“By the time Top Rank rescheduled it for July 14 I was already getting back in the groove during my time in quarantine,” Herring said. “I still went out for morning runs to keep my weight down and keep my body active. I wasn’t down for the count from the virus. I had the minor symptoms. I could still taste and smell.”

He showed up in Las Vegas for the rescheduled bout having tested negative before he made the trip. But the day before the fight he tested positive and the fight was again scrapped.

“It was definitely a shock,” Herring said. “It was a roller coaster. I had a lot of mixed feelings in my head. Top Rank kept me calm. They said, ‘Look, we’re gonna reschedule the fight.’ So, I was calm and cool about things. They pushed it back this far to make sure it was completely out of my system and here we are now.

Herring is known for his discipline and dedication to training.

“When I went back home, I took about two weeks off, let my body recuperate, spent time with my family, recharged my batteries. When I went back into camp it wasn’t like I had to start from ground zero. We kept it at a good pace so I wouldn’t over train. This gave my body time to completely get over the virus. I have to say I feel so much better than before. I have no doubt in my mind I’m a totally fresher fighter.”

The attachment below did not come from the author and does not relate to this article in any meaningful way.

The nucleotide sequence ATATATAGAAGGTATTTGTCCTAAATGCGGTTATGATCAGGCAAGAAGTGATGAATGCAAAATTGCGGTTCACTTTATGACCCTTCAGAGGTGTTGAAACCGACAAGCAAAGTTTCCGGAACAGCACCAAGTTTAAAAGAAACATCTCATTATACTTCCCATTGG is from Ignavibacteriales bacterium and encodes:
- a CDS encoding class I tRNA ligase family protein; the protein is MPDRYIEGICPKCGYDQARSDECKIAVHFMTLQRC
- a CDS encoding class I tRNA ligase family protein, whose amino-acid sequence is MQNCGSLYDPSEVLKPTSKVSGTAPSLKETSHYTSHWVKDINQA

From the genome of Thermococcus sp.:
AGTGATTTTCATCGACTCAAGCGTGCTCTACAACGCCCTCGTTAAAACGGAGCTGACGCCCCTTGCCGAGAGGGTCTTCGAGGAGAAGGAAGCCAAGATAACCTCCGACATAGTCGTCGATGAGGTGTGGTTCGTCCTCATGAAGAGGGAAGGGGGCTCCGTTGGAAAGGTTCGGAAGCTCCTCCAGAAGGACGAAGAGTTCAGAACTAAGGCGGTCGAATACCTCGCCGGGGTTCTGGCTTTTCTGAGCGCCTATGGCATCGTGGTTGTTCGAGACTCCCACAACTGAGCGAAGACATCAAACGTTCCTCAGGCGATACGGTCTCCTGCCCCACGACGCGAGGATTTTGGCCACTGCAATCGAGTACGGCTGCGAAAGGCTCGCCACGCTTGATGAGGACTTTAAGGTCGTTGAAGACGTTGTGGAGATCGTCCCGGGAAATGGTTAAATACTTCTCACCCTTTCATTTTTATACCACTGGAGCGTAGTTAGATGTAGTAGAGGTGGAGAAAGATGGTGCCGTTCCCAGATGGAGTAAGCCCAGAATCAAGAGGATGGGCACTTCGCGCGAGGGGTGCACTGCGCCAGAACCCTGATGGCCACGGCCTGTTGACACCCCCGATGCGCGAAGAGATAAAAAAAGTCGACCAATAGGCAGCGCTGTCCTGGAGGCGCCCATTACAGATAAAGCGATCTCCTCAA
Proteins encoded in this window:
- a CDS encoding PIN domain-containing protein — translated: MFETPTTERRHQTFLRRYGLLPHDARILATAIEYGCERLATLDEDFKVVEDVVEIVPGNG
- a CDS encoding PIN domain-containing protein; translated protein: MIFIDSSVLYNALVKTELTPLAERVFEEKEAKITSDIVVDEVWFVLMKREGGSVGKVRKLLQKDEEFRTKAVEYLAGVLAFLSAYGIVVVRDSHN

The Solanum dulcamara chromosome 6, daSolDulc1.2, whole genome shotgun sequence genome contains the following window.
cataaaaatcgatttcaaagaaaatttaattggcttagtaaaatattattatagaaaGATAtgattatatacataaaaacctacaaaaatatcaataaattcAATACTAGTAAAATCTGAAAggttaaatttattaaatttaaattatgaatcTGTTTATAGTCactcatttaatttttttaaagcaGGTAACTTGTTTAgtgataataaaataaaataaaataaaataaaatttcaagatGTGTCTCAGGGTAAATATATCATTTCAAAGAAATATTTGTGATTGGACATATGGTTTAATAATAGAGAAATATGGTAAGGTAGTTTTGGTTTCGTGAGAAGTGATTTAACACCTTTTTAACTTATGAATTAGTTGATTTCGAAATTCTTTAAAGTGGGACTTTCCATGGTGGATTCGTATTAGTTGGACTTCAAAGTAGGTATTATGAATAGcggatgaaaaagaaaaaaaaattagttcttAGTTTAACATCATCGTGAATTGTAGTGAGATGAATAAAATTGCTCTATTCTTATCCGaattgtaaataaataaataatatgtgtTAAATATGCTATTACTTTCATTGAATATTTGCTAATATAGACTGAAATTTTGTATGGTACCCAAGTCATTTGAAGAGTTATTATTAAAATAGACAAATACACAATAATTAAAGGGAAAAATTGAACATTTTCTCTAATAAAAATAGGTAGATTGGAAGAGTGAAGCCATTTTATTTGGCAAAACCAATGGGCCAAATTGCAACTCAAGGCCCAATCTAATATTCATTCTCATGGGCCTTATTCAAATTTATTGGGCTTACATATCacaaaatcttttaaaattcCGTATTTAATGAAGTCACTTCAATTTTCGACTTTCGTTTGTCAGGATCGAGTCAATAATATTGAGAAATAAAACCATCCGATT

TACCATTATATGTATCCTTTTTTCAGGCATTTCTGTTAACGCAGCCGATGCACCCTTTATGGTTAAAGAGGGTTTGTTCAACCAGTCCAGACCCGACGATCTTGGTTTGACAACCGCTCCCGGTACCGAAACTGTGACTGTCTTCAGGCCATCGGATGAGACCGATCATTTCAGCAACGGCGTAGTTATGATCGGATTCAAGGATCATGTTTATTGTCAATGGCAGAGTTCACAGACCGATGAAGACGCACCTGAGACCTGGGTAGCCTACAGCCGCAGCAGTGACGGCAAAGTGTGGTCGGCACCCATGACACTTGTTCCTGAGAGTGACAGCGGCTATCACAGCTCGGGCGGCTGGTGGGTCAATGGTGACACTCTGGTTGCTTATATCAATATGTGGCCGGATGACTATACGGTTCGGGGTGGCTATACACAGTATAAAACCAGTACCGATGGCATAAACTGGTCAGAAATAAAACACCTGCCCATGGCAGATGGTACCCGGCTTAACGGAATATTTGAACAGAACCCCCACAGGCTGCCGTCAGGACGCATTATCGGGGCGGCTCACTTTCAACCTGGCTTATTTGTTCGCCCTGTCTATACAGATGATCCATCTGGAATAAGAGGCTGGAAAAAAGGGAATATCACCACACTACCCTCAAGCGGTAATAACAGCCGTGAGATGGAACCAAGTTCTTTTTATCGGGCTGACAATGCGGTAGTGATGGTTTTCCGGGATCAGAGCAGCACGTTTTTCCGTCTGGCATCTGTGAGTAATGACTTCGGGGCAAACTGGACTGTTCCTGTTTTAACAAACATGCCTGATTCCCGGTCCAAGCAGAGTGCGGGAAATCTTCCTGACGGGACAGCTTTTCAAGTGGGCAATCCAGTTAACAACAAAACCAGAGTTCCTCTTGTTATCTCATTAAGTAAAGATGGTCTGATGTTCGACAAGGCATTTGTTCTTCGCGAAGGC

Herring said he views the second postponement as something of a silver lining because he admitted that he was not at full health after his bout with the virus.

“A blessing in disguise. It was for the best,” he said. “I believe I will go into this fight a lot more sure of myself and without doubts. I feel like the old me again, like I never had the virus.”

Herring (21-2, 10 KOs), 34, a Coram, New York, native, said he is anxious for the Frampton showdown but trying to concentrate on Oquendo (31-6, 19 KOs), 37, of Puerto Rico, who has lost whenever he has stepped up against top opposition: Abner Mares, Lamont Roach, Jesus Cuellar, Wilfredo Vazquez Jr. and Juan Manuel Lopez.